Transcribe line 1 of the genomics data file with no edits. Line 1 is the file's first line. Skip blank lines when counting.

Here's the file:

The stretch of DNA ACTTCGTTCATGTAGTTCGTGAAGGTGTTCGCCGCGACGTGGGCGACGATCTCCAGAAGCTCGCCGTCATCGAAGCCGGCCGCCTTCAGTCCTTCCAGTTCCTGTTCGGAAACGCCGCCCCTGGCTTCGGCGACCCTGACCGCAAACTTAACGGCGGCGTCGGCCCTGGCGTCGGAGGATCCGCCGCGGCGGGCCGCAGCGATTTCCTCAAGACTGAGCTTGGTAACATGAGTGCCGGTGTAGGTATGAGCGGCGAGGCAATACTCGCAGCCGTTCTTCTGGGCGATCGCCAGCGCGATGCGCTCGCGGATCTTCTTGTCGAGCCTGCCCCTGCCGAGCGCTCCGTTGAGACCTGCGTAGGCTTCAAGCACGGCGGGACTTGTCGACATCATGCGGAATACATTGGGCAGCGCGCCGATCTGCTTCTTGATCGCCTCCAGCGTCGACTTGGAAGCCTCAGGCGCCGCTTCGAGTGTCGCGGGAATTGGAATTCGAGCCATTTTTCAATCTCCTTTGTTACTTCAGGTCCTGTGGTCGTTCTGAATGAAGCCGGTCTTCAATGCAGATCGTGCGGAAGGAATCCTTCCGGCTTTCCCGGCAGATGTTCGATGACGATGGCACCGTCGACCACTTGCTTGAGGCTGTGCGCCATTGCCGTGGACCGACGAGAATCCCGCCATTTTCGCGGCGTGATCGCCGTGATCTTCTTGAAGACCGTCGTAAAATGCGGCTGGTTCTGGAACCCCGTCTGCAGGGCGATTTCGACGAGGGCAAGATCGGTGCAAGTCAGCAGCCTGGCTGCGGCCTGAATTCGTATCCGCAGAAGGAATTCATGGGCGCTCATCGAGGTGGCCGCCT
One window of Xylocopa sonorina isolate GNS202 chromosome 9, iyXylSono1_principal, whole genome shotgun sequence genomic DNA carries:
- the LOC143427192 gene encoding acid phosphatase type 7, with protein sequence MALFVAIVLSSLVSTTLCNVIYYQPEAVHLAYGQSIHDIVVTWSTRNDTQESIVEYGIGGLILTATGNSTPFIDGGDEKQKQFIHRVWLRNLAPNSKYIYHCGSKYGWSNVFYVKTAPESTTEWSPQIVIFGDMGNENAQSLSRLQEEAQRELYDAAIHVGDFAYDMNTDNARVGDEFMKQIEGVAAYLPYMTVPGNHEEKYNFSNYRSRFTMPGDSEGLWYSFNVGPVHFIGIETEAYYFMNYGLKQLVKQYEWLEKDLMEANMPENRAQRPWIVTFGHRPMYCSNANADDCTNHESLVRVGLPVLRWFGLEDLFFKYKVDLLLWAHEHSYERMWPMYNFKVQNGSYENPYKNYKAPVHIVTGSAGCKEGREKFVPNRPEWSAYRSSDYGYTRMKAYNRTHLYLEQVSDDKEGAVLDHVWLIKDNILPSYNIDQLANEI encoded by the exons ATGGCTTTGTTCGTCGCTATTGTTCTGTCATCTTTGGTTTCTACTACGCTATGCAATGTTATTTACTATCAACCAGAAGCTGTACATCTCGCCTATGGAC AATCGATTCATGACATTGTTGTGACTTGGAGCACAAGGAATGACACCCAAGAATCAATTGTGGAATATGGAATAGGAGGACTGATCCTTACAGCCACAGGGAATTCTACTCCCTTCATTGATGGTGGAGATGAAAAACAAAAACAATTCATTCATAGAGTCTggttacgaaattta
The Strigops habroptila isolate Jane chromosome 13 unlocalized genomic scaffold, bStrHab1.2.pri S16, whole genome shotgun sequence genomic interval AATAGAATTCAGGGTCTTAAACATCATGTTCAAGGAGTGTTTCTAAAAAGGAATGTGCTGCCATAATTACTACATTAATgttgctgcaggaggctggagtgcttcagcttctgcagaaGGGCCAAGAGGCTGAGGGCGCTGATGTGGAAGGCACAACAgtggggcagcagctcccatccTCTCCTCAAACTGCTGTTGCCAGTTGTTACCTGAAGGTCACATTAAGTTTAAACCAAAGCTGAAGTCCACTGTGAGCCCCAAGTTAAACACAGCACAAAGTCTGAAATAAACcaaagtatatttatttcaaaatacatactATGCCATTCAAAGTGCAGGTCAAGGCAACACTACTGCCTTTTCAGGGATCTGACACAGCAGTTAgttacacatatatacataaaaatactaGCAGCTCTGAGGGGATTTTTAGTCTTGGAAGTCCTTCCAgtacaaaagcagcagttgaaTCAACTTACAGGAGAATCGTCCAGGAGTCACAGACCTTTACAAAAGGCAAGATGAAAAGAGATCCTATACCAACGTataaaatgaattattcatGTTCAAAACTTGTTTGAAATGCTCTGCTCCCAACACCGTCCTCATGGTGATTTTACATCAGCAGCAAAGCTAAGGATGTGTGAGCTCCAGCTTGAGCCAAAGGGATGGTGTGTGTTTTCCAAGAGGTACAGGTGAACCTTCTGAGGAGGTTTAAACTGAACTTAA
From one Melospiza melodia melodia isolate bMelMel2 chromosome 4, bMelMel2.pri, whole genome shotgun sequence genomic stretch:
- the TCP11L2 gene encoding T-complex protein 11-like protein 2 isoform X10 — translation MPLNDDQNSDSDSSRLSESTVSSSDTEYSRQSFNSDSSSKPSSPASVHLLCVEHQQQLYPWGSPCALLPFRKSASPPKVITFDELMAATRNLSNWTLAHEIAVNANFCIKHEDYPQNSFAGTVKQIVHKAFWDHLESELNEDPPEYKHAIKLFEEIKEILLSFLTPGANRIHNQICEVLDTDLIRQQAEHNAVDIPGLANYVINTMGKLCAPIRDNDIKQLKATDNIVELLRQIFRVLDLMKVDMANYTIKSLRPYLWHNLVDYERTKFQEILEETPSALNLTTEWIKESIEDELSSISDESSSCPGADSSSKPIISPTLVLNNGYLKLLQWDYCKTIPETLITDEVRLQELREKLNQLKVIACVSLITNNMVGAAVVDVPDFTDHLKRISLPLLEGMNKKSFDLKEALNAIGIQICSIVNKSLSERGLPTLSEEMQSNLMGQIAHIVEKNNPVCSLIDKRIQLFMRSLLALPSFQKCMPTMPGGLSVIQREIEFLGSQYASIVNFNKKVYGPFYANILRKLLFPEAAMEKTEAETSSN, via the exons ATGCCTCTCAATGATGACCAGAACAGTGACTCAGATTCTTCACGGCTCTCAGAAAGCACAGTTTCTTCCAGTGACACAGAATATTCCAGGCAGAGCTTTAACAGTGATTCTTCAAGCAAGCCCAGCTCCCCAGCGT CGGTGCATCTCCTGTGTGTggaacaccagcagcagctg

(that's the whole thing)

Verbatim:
The stretch of DNA ACTTCGTTCATGTAGTTCGTGAAGGTGTTCGCCGCGACGTGGGCGACGATCTCCAGAAGCTCGCCGTCATCGAAGCCGGCCGCCTTCAGTCCTTCCAGTTCCTGTTCGGAAACGCCGCCCCTGGCTTCGGCGACCCTGACCGCAAACTTAACGGCGGCGTCGGCCCTGGCGTCGGAGGATCCGCCGCGGCGGGCCGCAGCGATTTCCTCAAGACTGAGCTTGGTAACATGAGTGCCGGTGTAGGTATGAGCGGCGAGGCAATACTCGCAGCCGTTCTTCTGGGCGATCGCCAGCGCGATGCGCTCGCGGATCTTCTTGTCGAGCCTGCCCCTGCCGAGCGCTCCGTTGAGACCTGCGTAGGCTTCAAGCACGGCGGGACTTGTCGACATCATGCGGAATACATTGGGCAGCGCGCCGATCTGCTTCTTGATCGCCTCCAGCGTCGACTTGGAAGCCTCAGGCGCCGCTTCGAGTGTCGCGGGAATTGGAATTCGAGCCATTTTTCAATCTCCTTTGTTACTTCAGGTCCTGTGGTCGTTCTGAATGAAGCCGGTCTTCAATGCAGATCGTGCGGAAGGAATCCTTCCGGCTTTCCCGGCAGATGTTCGATGACGATGGCACCGTCGACCACTTGCTTGAGGCTGTGCGCCATTGCCGTGGACCGACGAGAATCCCGCCATTTTCGCGGCGTGATCGCCGTGATCTTCTTGAAGACCGTCGTAAAATGCGGCTGGTTCTGGAACCCCGTCTGCAGGGCGATTTCGACGAGGGCAAGATCGGTGCAAGTCAGCAGCCTGGCTGCGGCCTGAATTCGTATCCGCAGAAGGAATTCATGGGCGCTCATCGAGGTGGCCGCCT